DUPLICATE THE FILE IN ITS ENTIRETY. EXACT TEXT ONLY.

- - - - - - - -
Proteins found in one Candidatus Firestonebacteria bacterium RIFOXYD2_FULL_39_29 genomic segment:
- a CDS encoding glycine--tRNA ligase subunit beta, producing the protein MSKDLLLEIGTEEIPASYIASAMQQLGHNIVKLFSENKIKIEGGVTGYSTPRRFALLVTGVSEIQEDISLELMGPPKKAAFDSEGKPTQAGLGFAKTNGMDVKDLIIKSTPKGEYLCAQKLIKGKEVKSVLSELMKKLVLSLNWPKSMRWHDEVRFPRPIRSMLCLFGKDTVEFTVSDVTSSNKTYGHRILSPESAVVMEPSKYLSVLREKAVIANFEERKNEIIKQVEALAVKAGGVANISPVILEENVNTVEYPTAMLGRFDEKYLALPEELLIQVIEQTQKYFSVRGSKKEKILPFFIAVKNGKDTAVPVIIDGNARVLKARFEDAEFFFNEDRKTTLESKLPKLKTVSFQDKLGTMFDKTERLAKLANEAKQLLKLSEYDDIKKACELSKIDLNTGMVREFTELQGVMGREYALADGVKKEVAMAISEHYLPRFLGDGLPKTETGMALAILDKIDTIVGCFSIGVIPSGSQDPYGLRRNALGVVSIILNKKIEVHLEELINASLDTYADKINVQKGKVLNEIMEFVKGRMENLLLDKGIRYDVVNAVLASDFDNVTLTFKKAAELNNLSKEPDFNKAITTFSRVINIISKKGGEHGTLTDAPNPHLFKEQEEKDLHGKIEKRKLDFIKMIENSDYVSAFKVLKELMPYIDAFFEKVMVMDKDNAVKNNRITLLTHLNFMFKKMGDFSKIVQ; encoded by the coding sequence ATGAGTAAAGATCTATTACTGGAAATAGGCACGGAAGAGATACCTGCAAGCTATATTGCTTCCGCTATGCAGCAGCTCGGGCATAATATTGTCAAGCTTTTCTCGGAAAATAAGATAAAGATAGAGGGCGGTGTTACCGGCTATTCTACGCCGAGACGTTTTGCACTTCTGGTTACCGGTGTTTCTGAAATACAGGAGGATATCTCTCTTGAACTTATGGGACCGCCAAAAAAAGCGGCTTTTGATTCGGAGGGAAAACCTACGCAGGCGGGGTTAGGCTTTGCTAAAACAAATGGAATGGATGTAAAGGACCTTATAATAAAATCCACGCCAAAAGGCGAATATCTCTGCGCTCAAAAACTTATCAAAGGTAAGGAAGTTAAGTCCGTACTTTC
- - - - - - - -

Proteins found in one Candidatus Firestonebacteria bacterium RIFOXYD2_FULL_39_29 genomic segment:
- a CDS encoding glycine--tRNA ligase subunit beta, producing the protein MSKDLLLEIGTEEIPASYIASAMQQLGHNIVKLFSENKIKIEGGVTGYSTPRRFALLVTGVSEIQEDISLELMGPPKKAAFDSEGKPTQAGLGFAKTNGMDVKDLIIKSTPKGEYLCAQKLIKGKEVKSVLSELMKKLVLSLNWPKSMRWHDEVRFPRPIRSMLCLFGKDTVEFTVSDVTSSNKTYGHRILSPESAVVMEPSKYLSVLREKAVIANFEERKNEIIKQVEALAVKAGGVANISPVILEENVNTVEYPTAMLGRFDEKYLALPEELLIQVIEQTQKYFSVRGSKKEKILPFFIAVKNGKDTAVPVIIDGNARVLKARFEDAEFFFNEDRKTTLESKLPKLKTVSFQDKLGTMFDKTERLAKLANEAKQLLKLSEYDDIKKACELSKIDLNTGMVREFTELQGVMGREYALADGVKKEVAMAISEHYLPRFLGDGLPKTETGMALAILDKIDTIVGCFSIGVIPSGSQDPYGLRRNALGVVSIILNKKIEVHLEELINASLDTYADKINVQKGKVLNEIMEFVKGRMENLLLDKGIRYDVVNAVLASDFDNVTLTFKKAAELNNLSKEPDFNKAITTFSRVINIISKKGGEHGTLTDAPNPHLFKEQEEKDLHGKIEKRKLDFIKMIENSDYVSAFKVLKELMPYIDAFFEKVMVMDKDNAVKNNRITLLTHLNFMFKKMGDFSKIVQ; encoded by the coding sequence ATGAGTAAAGATCTATTACTGGAAATAGGCACGGAAGAGATACCTGCAAGCTATATTGCTTCCGCTATGCAGCAGCTCGGGCATAATATTGTCAAGCTTTTCTCGGAAAATAAGATAAAGATAGAGGGCGGTGTTACCGGCTATTCTACGCCGAGACGTTTTGCACTTCTGGTTACCGGTGTTTCTGAAATACAGGAGGATATCTCTCTTGAACTTATGGGACCGCCAAAAAAAGCGGCTTTTGATTCGGAGGGAAAACCTACGCAGGCGGGGTTAGGCTTTGCTAAAACAAATGGAATGGATGTAAAGGACCTTATAATAAAATCCACGCCAAAAGGCGAATATCTCTGCGCTCAAAAACTTATCAAAGGTAAGGAAGTTAAGTCCGTACTTTC